WASHINGTON -- Marco Rubio did it at the historic Freedom Tower in Miami. Rand Paul did it in his home state of Kentucky. Ted Cruz did it at Virginia's Liberty University, one of the most socially conservative institutions in the country. Yet Bernie Sanders, the spunky senator from Vermont and fourth member of the upper chamber to declare a 2016 run for the White House, kicked off his campaign Thursday at an unusual location: the steps of the U.S. Capitol.
The self-described "democratic socialist," who is the first candidate to challenge Democratic frontrunner Hillary Clinton, called for reform to the U.S. electoral system, which he described as beholden to wealthy interests and the top 1 percent of Americans. Pointing several times to the dome of the Capitol behind him as a symbol for the electorate, Sanders framed the 2016 presidential election as a defining moment for the middle class.
"The major issue is how do we create an economy that works for all of our people rather than a small number of billionaires," Sanders said in a press conference, as strands of his hair blew in the breeze.
As a result of the wealthy Koch brothers and the Supreme Court decision on Citizens United, which unleashed unlimited outside money into elections, Sanders said, "We now have a political situation where billionaires are literally able to buy elections and candidates. Let's not kid ourselves. That is the reality right now."
In the Senate, Sanders has worked to curtail the excesses of Wall Street banks, regulate money in politics and address the threat posed by climate change. He will likely take that populist message on the campaign trail, and supplement it by speaking about growing income inequality and stagnant wages.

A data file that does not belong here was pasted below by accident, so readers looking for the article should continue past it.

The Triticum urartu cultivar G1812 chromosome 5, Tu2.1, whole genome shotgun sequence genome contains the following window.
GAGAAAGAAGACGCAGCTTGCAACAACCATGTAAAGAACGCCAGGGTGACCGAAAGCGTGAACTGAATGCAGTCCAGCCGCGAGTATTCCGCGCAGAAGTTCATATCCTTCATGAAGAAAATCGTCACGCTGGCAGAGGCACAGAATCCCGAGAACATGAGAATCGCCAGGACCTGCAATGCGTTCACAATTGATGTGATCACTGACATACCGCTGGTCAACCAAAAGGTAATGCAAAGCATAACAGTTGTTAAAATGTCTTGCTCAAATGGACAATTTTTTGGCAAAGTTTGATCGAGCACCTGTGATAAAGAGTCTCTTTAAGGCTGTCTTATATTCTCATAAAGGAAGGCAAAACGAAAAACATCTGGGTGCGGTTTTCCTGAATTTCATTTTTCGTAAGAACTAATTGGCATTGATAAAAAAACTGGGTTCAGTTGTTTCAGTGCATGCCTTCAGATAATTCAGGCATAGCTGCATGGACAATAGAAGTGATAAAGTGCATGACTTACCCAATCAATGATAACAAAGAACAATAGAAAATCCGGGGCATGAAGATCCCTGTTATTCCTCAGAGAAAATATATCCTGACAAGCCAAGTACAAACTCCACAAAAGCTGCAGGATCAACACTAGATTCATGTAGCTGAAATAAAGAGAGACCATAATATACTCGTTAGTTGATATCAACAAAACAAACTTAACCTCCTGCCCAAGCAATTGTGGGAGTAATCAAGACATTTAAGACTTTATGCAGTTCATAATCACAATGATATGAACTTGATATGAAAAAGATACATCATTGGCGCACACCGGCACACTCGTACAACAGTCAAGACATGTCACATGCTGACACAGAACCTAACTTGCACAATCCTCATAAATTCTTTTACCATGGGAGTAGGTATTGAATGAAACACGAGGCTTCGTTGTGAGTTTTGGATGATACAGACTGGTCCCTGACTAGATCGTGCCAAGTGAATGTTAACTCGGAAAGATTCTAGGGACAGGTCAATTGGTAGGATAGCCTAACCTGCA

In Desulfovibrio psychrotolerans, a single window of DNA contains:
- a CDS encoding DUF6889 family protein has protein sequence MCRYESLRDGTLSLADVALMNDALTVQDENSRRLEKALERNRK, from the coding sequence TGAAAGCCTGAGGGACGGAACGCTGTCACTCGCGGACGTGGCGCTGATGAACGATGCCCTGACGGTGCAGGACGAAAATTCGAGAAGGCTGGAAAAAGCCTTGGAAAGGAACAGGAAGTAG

Sanders has been received enthusiastically in early primary states, including Iowa and most recently South Carolina, where he drew a large crowd at an annual convention of Democratic Party faithful. Among Democratic voters, he polls significantly behind Clinton, yet ahead of other likely presidential contenders such as former Maryland Gov. Martin O'Malley and former Rhode Island Gov. Lincoln Chafee.
Democrats officially welcomed Sanders into the race on Thursday, stressing that additional candidates for the nomination will contribute to "a healthy dialogue about the future of our party and our nation."
"There is a distinct contrast between Democrats who are on the side of middle and working class families and Republicans who are concerned with the very rich and wealthy corporations. Over the next year, the discussions we have during our respective nominating processes will help make that choice clear," said Democratic National Committee Chairwoman and Rep. Debbie Wasserman Schultz (Fla.).
Sanders isn't expected to mount a serious challenge to Clinton, but he does have an important opportunity to shape the debate in months to come. He began to do so in remarks Wednesday, by highlighting Clinton's vote for the Iraq War, a similar tactic to what then-Sen. Barack Obama used in 2008. And he tied his oft-repeated refrains against huge sums of money in politics to ongoing questions over the Clinton Foundation, calling allegations of improper donations "a very serious problem."
But Clinton ignored those points when she gamely welcomed Sanders to the fray on Thursday.
"I agree with Bernie. Focus must be on helping America's middle class. GOP would hold them back. I welcome him to the race," she said in a tweet.
Other issues voters can expect Sanders to challenge Clinton on are near and dear to progressive hearts: Social Security, trade, the environment and health care. The presidential contender hits the campaign trail this weekend in New Hampshire, where he will attend what his campaign described as a "house party" in Manchester and deliver remarks at the Granite State's AFL-CIO convention.
Asked by reporters on Thursday whether he was really serious about his chances in the Democratic primary, he shot back, "We're in it to win it."
This post has been updated with a tweet from Clinton.
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